Throughout our school years, we are continually asked to show our work to demonstrate how we arrived at our answer. We may not have realized it at the time, but this practice helped prepare us to evaluate our decision quality for the rest of our lives. Each decision we make yields a different outcome: Sometimes our decisions lead to good outcomes and some are seen as failures. We spend our entire lives avoiding mistakes, but examining the process that led to a negative outcome could actually make us more successful in the long run.
Step 1: Acknowledge the Mistake
The first step to learning from a mistake is admitting that a mistake was made. This can be the hardest part because no one wants to admit they negatively impacted their team or organization. Take solace in the fact that everyone is bound to make some kind of mistake in their lives and that many of those mistakes are not fatal.
Step 2: Look at the Big Picture
The next step should be a step backward so you can see the big picture. Once you can clearly see how the mistake was made, you will be able to tell if the mistake was a stupid, simple, involved or complex mistake. Stupid mistakes are the mistakes that just happen, like stubbing your toe or dropping a glass onto the floor. These mistakes rarely have any lasting consequences and preventing them is incredibly difficult. The next kind of mistakes, simple mistakes, are still very easy to make but can have larger consequences. A small lapse in memory about a bill or not anticipating the number of people attending an event could have a much bigger impact on your life.
Involved mistakes take more time and energy to find out where the mistake was made because they are normally mistakes that come out of habit or occur naturally. Losing your composure during a meeting with your boss is easy to do but could lead to you to losing your job. Complex mistakes are the most difficult to identify, if you can’t pinpoint what kind of mistake was made it was likely a complex mistake that will take a great deal of effort to prevent in the future. With this type of mistake it can be incredibly useful to find someone who can walk through the process that failed with you to help pinpoint exactly where the mistake—or mistakes—were made.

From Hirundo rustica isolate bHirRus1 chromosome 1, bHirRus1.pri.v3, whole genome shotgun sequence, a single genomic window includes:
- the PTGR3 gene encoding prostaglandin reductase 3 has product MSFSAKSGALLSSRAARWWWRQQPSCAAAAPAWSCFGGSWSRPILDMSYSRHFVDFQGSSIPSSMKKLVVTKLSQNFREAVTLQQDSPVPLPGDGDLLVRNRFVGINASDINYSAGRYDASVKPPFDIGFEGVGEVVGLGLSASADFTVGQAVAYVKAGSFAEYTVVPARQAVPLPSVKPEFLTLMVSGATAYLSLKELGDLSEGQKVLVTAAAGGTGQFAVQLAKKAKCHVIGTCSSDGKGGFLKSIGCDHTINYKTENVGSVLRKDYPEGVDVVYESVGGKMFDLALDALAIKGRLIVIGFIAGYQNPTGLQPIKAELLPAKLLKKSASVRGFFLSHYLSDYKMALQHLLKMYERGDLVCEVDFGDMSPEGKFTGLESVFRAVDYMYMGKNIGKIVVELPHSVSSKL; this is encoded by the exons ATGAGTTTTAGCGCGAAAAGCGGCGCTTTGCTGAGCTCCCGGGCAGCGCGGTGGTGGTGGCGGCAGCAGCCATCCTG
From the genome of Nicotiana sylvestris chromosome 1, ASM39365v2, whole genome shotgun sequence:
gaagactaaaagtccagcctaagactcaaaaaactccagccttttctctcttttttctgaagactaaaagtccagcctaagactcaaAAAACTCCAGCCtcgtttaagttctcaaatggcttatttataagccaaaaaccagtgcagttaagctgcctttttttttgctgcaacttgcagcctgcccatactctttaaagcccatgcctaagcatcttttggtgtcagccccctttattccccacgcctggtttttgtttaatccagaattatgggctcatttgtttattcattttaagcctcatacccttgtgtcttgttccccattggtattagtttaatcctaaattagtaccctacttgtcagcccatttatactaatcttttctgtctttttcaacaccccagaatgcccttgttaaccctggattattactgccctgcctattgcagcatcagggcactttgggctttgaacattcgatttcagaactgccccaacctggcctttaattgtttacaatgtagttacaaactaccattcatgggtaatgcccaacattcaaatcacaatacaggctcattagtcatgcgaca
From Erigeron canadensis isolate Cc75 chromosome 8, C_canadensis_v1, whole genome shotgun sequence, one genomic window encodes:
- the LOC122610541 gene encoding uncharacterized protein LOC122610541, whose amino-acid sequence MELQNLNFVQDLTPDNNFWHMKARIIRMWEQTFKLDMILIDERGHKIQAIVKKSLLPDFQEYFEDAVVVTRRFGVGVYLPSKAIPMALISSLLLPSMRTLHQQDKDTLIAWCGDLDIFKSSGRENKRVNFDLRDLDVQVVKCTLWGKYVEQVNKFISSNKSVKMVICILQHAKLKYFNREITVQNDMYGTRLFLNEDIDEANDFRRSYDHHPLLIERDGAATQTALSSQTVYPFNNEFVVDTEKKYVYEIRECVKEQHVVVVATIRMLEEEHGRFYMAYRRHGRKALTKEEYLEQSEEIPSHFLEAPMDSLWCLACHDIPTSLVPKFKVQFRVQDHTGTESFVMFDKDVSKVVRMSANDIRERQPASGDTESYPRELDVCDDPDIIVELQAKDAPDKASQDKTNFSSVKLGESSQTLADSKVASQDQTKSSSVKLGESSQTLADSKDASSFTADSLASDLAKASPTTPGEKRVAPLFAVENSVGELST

Step 3: Preventative Measures
After you have realized a mistake was made and what kind of mistake it was you can begin to rectify the mistake or put preventative measures into place in order to avoid making the same mistake in the future. Each type of mistake requires a different approach at this stage. Stupid mistakes may simply require being more self-aware or moving the furniture that you are always tripping over. Avoiding simple mistakes can be done by creating reminders or lists to help keep you more organized. Breaking a bad habit or behavior can take much longer than just setting an alarm or watching where you walk. You will need to become very self-aware and actively seek out feedback about the behavior or habit to make sure you are making progress. Complex mistakes could take any combination of these tools to fend off these mistakes.
After all is said and done, the process of realizing and preventing mistakes will make you more aware of the choices you are making on a daily basis. Over time you will become less likely to make decisions that could be more detrimental to your life. If you never take the time to evaluate what decision caused the overall failure the way you make decisions will always lead you to the same outcome.